Many people in our modern cultures have only a vague or non-existent knowledge of history. This is especially true of Americans. The downside of such ignorance should seem obvious. Most modern Christians have very little acquaintance with Christian history – and strangely – even less with modern Christian history. Though some might be aware of the Seven Ecumenical Councils, or even the Great Schism, they know almost nothing about American Church history over the past two-centuries, much less the utter dominance that history has in much of present-day Christianity. I offer three examples coming from that history – with the general point that many things people take for granted (within Protestant, Catholic and even Orthodox circles), have a very questionable origin, and in some cases represent a hi-jacking of the Christian gospel.
The importance of evangelism is taken as an essential element of the gospel by virtually all modern Christians. The importance of “sharing the faith” would be met with universal agreement – even if the content of that faith would not. Strangely, evangelism was not a common topic in Christian writing and discourse prior to the 19th century.
A revolution in evangelism took place as a result of two religious movements: the First and Second Great Awakenings. The First, beginning in the mid-18th century in both Europe and British America, was largely confined to Churches and represented a movement of renewal and “enthusiasm.” It emphasized the importance and power of immediate, personal religious experience. Many aspects of this movement (particularly the “Whigs” in British political life) eventually brought about a transformation of culture in addressing many social ills (slavery, women’s suffrage, alcoholism, etc.). The movement challenged the established Churches. In New England, Congregationalist Churches saw 98 schisms within this period, as divisions between “New Lights” (those who favored the new preaching and the emotional quality of religion) and the “Old Lights” (traditionalists who preferred a more doctrinal, sacramental approach) fell out with one another. At the same time, non-establishment groups, such as the Baptists, began to multiply across the Southern colonies at the expense of the more establishment-minded Anglican and Presbyterian Churches.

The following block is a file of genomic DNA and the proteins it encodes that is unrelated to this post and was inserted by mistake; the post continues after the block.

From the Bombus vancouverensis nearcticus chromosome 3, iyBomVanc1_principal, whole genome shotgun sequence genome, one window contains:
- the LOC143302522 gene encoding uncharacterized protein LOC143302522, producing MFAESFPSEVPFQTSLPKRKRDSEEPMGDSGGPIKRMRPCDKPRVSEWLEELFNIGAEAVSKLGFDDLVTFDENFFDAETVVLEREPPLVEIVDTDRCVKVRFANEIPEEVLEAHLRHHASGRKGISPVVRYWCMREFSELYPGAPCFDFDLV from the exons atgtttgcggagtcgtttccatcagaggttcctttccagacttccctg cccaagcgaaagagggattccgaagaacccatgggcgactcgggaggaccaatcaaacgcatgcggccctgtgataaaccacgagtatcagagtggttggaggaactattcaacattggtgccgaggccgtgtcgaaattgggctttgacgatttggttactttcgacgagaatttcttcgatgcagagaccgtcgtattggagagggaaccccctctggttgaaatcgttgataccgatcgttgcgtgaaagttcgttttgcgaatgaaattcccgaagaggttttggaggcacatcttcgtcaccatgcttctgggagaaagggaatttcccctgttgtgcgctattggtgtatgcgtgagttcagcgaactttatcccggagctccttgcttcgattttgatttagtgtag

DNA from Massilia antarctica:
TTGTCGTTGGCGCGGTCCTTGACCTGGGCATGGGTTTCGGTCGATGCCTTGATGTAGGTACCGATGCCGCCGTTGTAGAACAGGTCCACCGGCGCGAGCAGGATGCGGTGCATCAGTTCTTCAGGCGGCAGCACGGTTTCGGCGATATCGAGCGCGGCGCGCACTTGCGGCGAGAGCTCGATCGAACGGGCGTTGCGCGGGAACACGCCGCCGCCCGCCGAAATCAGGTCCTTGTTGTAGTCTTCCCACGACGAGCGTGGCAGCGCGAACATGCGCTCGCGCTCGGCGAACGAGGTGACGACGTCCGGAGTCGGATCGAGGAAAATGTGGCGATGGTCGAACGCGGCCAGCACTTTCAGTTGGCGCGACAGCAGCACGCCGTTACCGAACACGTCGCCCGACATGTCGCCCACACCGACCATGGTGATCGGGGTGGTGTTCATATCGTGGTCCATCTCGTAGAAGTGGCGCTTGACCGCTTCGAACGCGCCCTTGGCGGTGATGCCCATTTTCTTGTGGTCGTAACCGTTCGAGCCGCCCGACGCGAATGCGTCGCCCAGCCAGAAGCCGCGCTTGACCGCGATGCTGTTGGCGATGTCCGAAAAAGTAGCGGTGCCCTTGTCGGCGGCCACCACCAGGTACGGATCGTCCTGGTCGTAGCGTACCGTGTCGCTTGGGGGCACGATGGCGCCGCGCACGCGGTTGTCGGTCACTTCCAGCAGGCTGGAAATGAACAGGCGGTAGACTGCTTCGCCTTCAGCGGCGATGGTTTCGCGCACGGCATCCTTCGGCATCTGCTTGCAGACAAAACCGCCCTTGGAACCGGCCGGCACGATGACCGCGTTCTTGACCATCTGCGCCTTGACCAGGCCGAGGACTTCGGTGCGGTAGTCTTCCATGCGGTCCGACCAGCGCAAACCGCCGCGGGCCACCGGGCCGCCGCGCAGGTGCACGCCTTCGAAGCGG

The Second Great Awakening, beginning in the early 19th century, turned more strongly away from established Churches. It’s revival-style preaching was, in many respects, “para-Church,” often having no association with any particular denomination or parish. Many of its leaders, though nominally ordained within denominational structures, operated independently. Large revivals and “Camp Meetings” were a hallmark of the movement. Those groups that were able to conform themselves to the shape and content of the movement benefitted greatly (primarily Baptists and Methodists).
The Imperative for Evangelism
Both movements shared a growing theology of personal experience. True Christianity was increasingly identified with a describable experience, marked by strong emotion, a deep sense of personal sin, and a confidence in God’s forgiveness. Sacramental theology was devalued in the extreme (hence the rapid growth in Churches practicing adults-only Baptism). The First Great Awakening had as its “target” audience, those who were already “churched.” The Second focused more strongly on the “unchurched.” Para-church revivals and tent meetings quickly gave rise to new frontier Churches. New denominations arose (the Restoration Movement is a notable example).